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Brandon Marshall has borderline personality disorder
Posted by Mike Florio on July 30, 2011, 7:47 PM EDT

Getty ImagesDolphins receiver Brandon Marshall’s often stormy and troubled off-field existence has threatened at times his on-field prospects. Though one wrong move could still end his career in light of past incidents and suspensions, Marshall has begun the process of preventing future problems.

According to Omar Kelly of the South Florida Sun-Sentinel, Marshall has been diagnosed with borderline personality disorder.

“Anytime there’s conflict it’s a challenge,” Marshall said. “What I’m feeling or trying to get across is right, but I’m reacting wrong. My actions or what I’m saying is not effective or productive and it makes the situation worse.”

As a result, Marshall has been undergoing expensive and extensive treatment. And it’s much more involved than simply trying to calm himself down.

“Count to 10! What’s that going to do?” Marshall told Kelly. “I’m still angry when I’m finished.”

Kelly witnessed Marshall’s volatility while visiting his home. After “hours” of calm introspection regarding his challenges and issues, Marshall instantly became agitated and then deflated when he saw Lions receiver Calvin Johnson in a national TV commercial.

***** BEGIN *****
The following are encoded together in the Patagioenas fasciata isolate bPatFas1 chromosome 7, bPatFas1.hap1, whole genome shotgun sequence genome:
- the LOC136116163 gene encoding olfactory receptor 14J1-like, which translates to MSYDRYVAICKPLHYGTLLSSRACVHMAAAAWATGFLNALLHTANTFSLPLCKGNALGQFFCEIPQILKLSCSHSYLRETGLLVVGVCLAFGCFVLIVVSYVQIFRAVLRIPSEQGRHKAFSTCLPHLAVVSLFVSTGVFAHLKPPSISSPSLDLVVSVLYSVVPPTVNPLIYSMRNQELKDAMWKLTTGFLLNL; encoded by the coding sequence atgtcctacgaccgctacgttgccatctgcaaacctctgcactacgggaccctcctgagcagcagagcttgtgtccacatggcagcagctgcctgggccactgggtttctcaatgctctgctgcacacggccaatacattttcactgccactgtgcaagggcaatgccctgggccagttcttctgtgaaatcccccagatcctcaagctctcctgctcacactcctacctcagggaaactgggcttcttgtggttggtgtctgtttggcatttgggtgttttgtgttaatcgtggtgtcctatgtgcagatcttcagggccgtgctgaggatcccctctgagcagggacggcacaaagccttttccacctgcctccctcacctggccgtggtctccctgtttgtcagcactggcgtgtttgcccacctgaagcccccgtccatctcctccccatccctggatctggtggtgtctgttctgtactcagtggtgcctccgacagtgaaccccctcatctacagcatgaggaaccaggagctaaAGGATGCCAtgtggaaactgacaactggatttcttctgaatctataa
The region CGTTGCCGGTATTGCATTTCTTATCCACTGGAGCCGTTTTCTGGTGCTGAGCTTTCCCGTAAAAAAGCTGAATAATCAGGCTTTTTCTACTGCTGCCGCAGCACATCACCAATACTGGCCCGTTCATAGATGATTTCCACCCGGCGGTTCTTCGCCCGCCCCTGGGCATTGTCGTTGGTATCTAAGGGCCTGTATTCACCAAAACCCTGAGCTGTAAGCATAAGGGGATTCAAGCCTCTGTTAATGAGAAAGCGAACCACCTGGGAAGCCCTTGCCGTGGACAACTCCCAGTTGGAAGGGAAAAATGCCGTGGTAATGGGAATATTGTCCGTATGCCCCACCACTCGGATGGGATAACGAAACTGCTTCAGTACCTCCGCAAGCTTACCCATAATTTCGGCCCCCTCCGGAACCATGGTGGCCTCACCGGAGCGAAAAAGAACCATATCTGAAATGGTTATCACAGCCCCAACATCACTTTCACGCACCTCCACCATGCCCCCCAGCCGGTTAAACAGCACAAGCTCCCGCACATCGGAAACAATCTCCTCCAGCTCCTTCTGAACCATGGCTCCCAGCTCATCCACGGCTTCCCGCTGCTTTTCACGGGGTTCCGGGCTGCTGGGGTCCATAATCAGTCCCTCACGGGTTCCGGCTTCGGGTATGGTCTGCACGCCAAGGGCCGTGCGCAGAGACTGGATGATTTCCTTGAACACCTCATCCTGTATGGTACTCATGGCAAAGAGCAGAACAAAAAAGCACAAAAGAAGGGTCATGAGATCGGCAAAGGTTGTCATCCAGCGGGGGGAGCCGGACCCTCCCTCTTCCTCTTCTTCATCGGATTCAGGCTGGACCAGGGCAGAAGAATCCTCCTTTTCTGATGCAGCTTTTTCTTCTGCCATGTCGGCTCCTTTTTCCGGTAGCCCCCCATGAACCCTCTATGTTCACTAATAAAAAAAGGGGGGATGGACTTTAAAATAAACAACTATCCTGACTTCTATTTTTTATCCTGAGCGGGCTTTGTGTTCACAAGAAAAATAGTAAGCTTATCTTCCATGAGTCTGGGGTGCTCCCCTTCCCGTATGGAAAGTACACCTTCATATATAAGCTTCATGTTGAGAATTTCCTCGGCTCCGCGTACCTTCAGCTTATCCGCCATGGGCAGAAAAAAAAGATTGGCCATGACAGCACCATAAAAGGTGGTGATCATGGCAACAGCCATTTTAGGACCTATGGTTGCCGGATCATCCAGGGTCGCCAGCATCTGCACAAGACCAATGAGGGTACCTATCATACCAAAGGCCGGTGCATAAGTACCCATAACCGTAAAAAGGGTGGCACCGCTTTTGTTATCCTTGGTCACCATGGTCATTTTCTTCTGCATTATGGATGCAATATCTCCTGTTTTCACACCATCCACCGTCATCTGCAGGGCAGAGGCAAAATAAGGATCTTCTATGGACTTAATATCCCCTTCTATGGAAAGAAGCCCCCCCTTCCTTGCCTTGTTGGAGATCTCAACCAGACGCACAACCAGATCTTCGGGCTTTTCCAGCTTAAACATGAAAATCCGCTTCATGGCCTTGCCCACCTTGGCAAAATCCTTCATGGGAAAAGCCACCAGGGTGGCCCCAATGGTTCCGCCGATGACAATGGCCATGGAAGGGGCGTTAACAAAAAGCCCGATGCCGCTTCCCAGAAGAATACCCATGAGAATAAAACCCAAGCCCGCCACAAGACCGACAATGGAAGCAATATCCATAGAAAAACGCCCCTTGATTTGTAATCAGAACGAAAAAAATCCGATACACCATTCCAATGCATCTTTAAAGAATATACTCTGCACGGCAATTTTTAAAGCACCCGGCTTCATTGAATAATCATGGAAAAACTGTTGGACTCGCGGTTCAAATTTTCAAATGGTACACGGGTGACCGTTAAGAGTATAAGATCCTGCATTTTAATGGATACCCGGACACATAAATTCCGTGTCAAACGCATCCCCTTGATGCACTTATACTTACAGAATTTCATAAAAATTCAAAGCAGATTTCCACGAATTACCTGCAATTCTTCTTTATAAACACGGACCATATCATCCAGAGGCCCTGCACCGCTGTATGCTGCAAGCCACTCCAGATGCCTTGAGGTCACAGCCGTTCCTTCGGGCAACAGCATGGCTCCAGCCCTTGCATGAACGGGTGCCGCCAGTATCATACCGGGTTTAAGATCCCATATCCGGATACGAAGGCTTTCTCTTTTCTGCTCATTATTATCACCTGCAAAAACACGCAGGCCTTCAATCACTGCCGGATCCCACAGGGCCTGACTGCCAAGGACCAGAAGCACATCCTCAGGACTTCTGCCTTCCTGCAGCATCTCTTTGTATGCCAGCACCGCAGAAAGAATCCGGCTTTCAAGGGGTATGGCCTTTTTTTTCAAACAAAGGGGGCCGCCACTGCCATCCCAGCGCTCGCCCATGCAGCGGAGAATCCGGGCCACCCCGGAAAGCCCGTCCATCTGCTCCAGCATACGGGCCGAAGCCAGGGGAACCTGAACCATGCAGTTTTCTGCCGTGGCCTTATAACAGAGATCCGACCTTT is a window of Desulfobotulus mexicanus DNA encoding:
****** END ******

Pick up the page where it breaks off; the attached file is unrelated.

Marshall has always wanted that kind of off-field attention, but his off-field behavior has kept him from attracting it.

He’s working toward controlling his temper and mood. But he has a long way to go.

“By no means am I all healed or fixed,” Marshall said, “but it’s like a light bulb’s been turned on in my dark room.”

We can’t read about Marshall’s inability to control his temper without thinking about the night that Broncos cornerback Darrent Williams died. Based on the testimony from the trial of the case of the man who was convicted of killing Williams, it became obvious that Marshall stirred up the hornets’ nest that night — and that Marshall was the real target of the bullets that killed Williams.

We respect Marshall for acknowledging the situation privately, talking about it publicly, and committing to getting better. Hopefully, others suffering from the same condition will use Marshall’s example as encouragement to get help.